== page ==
5. I find this all very amusing.

    In the last royalty period, the first time ebook sales showed up, Hq didn’t even bother to list the number of copies sold. They really are that arrogant.

    I wonder what the bigwigs at Torstar think about this. The last financial report I saw showed that Hq isn’t coming close to making up for the loss in print sales through ebook sales. Which says something, doesn’t it? I mean, indie romance sales are through the roof.

    If I were Hq, I’d pull all those backlist ebooks, revert the rights to the authors, then sit back and be very very quiet until this all blows over.

    • The trouble is, the rights to all those books are really just about the only asset Harlequin has. If they revert them, there’s nothing standing between them and bankruptcy when the cash cow dies.

      This is a very serious matter for Torstar, by the way. For a long time, Torstar has been relying on the profits from subsidiaries like Harlequin to save them from the collapse of their newspaper business. Now, it seems, all their businesses are collapsing in jolly tandem. Oops.

      • HQ is hardly selling any of these older titles. At least, according to most authors’ royalty statements.

        • And you trust the royalty statements because . . . ?

          Seriously, though: It isn’t the present sales figures of those books that make them valuable. It’s the possibility that one of those authors may (by her own efforts elsewhere) become a Big Name, which means possible money from reprinting her back catalogue (though that would take work) and a chance of option money from Hollywood (which takes no work at all). I’ve heard ghastly stories of other publishers that refuse to revert OOP works for exactly this reason.

          • I didn’t say I trust the royalty statement. 🙂

            And yes, I know exactly why Harlequin hangs onto all rights it can. But in the meantime, it threw a ton of titles up for sale as quickly as possible with sloppy cover scans and sloppy conversions to e-book format and isn’t doing anything to seriously promote them.

            It’s like a kid who grabbed so many toys he can’t even hang onto them all and is screaming, “Mine! All mine!”

            • Of course they threw a ton of titles up for sale and aren’t trying to sell them. They don’t want to sell them. They just want to keep the authors from reverting the rights.

              This is S.O.P. for any corporate dragon. A pile of treasure is hell to sleep on, but that doesn’t mean the dragon is about to trade any of it in for a Posturepedic, let alone give it back.

      • If Hq has to cheat and rip off authors in order to stay in business, guess what I want to happen?

        • Um . . . um . . . I know! You want Science™ to evolve a genetically-engineered race of willing slave authors, who will love being cheated and ripped off! I can see it now — Work-for-Hire Writers of Gor!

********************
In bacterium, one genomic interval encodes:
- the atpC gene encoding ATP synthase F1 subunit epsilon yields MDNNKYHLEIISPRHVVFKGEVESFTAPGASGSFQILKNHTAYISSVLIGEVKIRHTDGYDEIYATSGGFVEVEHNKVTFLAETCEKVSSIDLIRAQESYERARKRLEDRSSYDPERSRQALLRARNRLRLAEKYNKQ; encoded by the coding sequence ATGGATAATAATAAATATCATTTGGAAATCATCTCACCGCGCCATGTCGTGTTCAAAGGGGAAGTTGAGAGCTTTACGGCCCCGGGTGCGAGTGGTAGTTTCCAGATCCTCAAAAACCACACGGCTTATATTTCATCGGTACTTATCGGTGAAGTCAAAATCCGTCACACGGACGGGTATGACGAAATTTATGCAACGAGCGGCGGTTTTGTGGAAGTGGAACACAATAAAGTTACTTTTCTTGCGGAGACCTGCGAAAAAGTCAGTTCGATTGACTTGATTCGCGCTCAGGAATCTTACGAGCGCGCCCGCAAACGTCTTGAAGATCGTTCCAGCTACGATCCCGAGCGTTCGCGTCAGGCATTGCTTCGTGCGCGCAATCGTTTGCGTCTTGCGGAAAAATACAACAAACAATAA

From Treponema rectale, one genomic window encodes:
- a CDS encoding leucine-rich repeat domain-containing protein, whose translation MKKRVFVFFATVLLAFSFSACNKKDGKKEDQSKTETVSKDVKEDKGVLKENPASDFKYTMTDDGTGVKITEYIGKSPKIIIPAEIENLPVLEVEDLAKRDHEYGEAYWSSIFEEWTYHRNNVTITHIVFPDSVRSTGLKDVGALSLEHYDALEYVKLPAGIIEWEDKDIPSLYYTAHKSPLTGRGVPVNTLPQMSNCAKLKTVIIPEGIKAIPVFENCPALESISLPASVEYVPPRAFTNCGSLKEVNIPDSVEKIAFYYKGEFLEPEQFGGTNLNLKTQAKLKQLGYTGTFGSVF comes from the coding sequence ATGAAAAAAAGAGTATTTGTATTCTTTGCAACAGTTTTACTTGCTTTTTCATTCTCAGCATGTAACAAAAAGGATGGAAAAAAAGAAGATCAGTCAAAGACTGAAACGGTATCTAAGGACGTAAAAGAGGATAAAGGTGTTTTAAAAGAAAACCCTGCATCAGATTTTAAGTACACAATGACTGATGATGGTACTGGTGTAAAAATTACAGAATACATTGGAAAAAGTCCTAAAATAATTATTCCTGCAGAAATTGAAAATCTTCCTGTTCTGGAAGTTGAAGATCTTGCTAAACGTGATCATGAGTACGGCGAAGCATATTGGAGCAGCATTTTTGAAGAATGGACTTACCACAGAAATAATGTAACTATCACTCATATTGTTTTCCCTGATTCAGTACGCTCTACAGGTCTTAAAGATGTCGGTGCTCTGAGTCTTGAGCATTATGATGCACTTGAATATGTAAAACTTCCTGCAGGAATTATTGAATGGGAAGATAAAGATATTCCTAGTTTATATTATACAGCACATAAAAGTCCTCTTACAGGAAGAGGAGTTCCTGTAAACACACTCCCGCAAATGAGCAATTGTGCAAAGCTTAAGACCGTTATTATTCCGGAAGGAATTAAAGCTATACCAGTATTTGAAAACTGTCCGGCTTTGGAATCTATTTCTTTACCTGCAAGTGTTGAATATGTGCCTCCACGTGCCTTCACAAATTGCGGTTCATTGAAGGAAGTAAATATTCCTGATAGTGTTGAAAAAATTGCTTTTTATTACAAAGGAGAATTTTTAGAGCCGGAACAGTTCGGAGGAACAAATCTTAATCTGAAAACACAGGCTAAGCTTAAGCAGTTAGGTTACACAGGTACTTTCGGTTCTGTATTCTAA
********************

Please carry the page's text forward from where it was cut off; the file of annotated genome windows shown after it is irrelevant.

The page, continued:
What, that wasn’t the answer you were looking for? Is there another answer?

          (This business of thinking like a publisher is scaring the bejeepers out of me. I think I’d better go and take my meds.)

          • …I think that Gay, Bejeweled, Nazi Bikers of Gor, Chapter 5 (…paragraphing is not showing, ewwww…) is relevant here. Especially, if in a slightly inverted way…

            “Now,” she said, “I’ve put up with a lot from you, but this is the last straw.”

            “What is?” I demanded. I could not believe what I was hearing! She was my slave, on Gor, where the right way of things prevails and slaves are slaves and masters are masters and each is content in their right way–

            “Will you stop already?” she said. She then reached into the large purse she was carrying and pulled out a massive book, a tome of amazing size such as could only be made on Gor, Earth books being weak, like Earth men, who are weak and contemptible–

            “What did I just tell you?” she demanded. She held the book before me. “More than three million words already,” she said. “And now this.”

            I recognized the latest installment of my accounts of Gor.

            “It’s 717 pages long,” she said. “I’m not going to copyedit it for you. Forget it.”

            “It is the latest chapter of the saga!” I exclaimed. “It reveals great truths about the Gorean philosophy!”

            “Get a damn editor!” she cried, and brought the massive tome down hard on my head.

            [The hysterical thing is how true it is; I recall reading one where he summarized the last 15 pages or so… about every 5 pages. I counted. Then I kept reading. It was like looking at an editorial train wreck.]

  6. I’m sure Hq has their legal bases covered (or, you know, they were depending on their legal team to bully each author into submission). But there’s no doubt that this is morally wrong. When you promise 50% by contract and then only deliver 3%, that’s wrong. It doesn’t matter if creating subsidiaries to cull the profits is technically legal.

    Anyway, I think Joe Konrath and others fisked this one hard enough a few months ago. I’ll just call Harlequin scum and leave it there.

    • I think there’s a good argument that the way HQ worded its contracts was designed to mislead authors concerning HQ’s standard means of doing business. There were larger royalty percentages that would never be applied.

      • They never intended to pay anyone 50/50 of anything. It was a catch-all phrase at the very end of a huge list of specific royalties for different editions/situations.
        It was the, if absolutely nothing else applies, this will clause.
        And there was nothing else in that long list of royalties that applied. So HQ had to say, this is it, this applies. But they couldn’t stand to pay us an actual 50%.

    • “I’m sure Hq has their legal bases covered ”

      Oh, if you’d ever done business with harlequin, you’d probably be less convinced of that.